This is a list of the side projects I am most proud of.
You can find more links to visit for each project if you're interested.

ARuler - App Store - Website - YouTube

ARuler was one of the first ARKit apps released on iOS 11. Its early prototype developed by myself in a couple of hours was featured by The Verge, Mashable, Daring Fireball and MacRumors. ARuler was developed by Alessio Buratti and I who worked together during summer 2017 to bring an accurate augmented reality ruler to iOS.
It uses ARKit to detect planar surfaces and cloud points to accurately describe the real environment. The user can then place points in the virtual environment and the app can compute distances, areas or volumes between the chosen points. It is completely interactive to improve the user experience of placing, moving and deleting points in the virtual environment.

HomeKitty - Website - GitHub

HomeKitty is a website written using the Vapor Swift web framework featured by 9to5mac, MacStories and more. HomeKitty is a a crowdsourced website that collects all accessories that support the HomeKit protocol. The website accepts new accessories by users which are then approved by myself. The project uses PostgreSQL and is deployed to Heroku. MailChimp is used to mantain a monthly newsletter with over 300 subscribers who are notified of new releases. This side project is sustainable thanks to the open-source contributors, user donations and accessory manufacturers who wish to highlight their products.

App Builders - App Store - GitHub

I am the co-organizer and founder of the App Builders conference which started in 2016 in Zurich with over 250 attendees. In the last 3 editions, we welcomed almost 1000 developers. In the past we have relied on a sponsor to provide the official app but I decided to build our own solution in the open-source using React Native. It was my first experience with React Native and Firebase to manage the database of the conference information. I also used Firebase to send and plan important notifications to the conference attendees.

Notes for Watch - App Store - Website

Notes for Watch brings all your notes to the Apple Watch in an easy way. Notes can be imported from the official Apple Notes app and transferred to the Apple Watch for offline viewing for example. The first version of the app was avaiable on the first day the original Apple Watch went on sale. It uses all the new iOS APIs such as Spotlight integration, dynamic font size, fully localized in 8 languages and a today view widget. The project has a mixed codebase written in Objective-C and Swift. Its architecture is framework based in order to enable multiple targets to share the same functionalities. It is my most profitable project ever with about 10'000 downloads.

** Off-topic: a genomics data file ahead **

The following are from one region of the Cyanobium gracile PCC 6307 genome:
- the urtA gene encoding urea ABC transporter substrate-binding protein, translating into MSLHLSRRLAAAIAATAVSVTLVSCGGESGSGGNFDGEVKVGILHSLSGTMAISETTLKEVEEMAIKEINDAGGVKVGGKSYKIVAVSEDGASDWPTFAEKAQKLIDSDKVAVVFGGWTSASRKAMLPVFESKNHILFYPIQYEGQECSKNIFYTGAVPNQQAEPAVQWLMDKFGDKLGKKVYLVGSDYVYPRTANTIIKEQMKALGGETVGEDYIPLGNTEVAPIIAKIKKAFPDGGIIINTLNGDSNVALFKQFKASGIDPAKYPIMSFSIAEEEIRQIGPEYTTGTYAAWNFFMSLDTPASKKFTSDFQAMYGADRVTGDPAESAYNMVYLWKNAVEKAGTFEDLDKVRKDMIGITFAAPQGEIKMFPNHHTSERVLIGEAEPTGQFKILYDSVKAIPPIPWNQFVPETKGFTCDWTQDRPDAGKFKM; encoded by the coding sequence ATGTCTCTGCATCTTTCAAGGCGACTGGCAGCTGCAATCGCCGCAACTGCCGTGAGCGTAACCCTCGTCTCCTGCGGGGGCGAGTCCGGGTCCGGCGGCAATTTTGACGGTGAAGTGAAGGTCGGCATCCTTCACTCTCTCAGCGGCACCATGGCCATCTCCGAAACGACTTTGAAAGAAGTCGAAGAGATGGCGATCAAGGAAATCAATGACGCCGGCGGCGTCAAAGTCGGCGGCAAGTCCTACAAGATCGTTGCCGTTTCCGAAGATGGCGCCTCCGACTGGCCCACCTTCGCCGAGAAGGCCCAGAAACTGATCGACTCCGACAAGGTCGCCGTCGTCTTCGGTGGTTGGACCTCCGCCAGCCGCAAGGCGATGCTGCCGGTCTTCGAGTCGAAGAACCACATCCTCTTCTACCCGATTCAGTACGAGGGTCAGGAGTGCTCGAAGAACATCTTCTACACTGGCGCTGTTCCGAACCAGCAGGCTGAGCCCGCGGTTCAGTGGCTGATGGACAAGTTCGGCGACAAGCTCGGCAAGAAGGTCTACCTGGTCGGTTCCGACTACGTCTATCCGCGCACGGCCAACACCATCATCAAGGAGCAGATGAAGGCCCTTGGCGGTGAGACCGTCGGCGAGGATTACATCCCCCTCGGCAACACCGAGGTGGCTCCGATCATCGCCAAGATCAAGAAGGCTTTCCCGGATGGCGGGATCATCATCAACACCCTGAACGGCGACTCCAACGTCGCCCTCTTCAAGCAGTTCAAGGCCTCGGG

Notes for Pebble - App Store - Website

I was really interested in wearable devices and I started developing applications for the Pebble smartwatch in C and JavaScript. I decided to build an easy to use notes app to enable users to store important notes on their Pebble smartwatch. It uses the Pebble iOS SDK to communicate with the smartwatch over Bluetooth and stores the data received on the memory of the device. The font size of each note can be customized to enable a better user experience.
It was a quite successful application which contributed to my invitation to the first Pebble developer retreat in Mountain View, CA where the top platform developers reunited.

Contacts for Pebble - App Store - Website

Contacts for Pebble is a similar application to Notes for Pebble but allows users to select contacts from their iPhone and transfer them to the watch. The user can then start a call on their iPhone with the press of a button from the smartwatch which makes the app very useful. The project consists of an iOS app written in Objective-C that communicates with the companion app written in C that runs on the Pebble smartwatch. The communication happens over Bluetooth with the Pebble iOS SDK.

Emergency Phone Numbers - App Store - Website

This project was my first app written in Objective-C that I shipped to the App Store during the times of iOS 6. It is still available today and mantained after 5 years. It stores the emergency services phone numbers of over 130 countries to allow users to feel safer in unknown countries. It also allows to choose an emergency contact from the contacts library to quickly call if needed. It includes a today view widget and an Apple Watch app to enable quick calling. This was the only fast way to call emergency services before Apple integrated new emergency features into iOS 10.

Open Source Libraries

  • WhatsNew - GitHub
    Showcase new features after an app update similar to Pages, Numbers and Keynote.

  • ParticlesLoadingView - GitHub
    A customizable SpriteKit particles animation on the border of a view.

  • HapticButton - GitHub
    A button that is triggered based on the 3D Touch pressure, similar to the iOS 11 control center.

  • Stryng - GitHub
    Swift strings taken to a whole new syntax level.

  • SquishButton - GitHub
    A button that squishes when pressed. As seen in the Clips app.

  • ValueStepper - GitHub
    A Stepper object that displays its value.

  • BadgesGenerator - GitHub
    A Swift playground to automatically generate personalized conference badges.

  • RealmVideo - GitHub
    An iOS app to watch Realm videos and slides at the same time on your phone.

  • VideoToGIF - GitHub
    A simple Mac app to easily convert videos to GIF.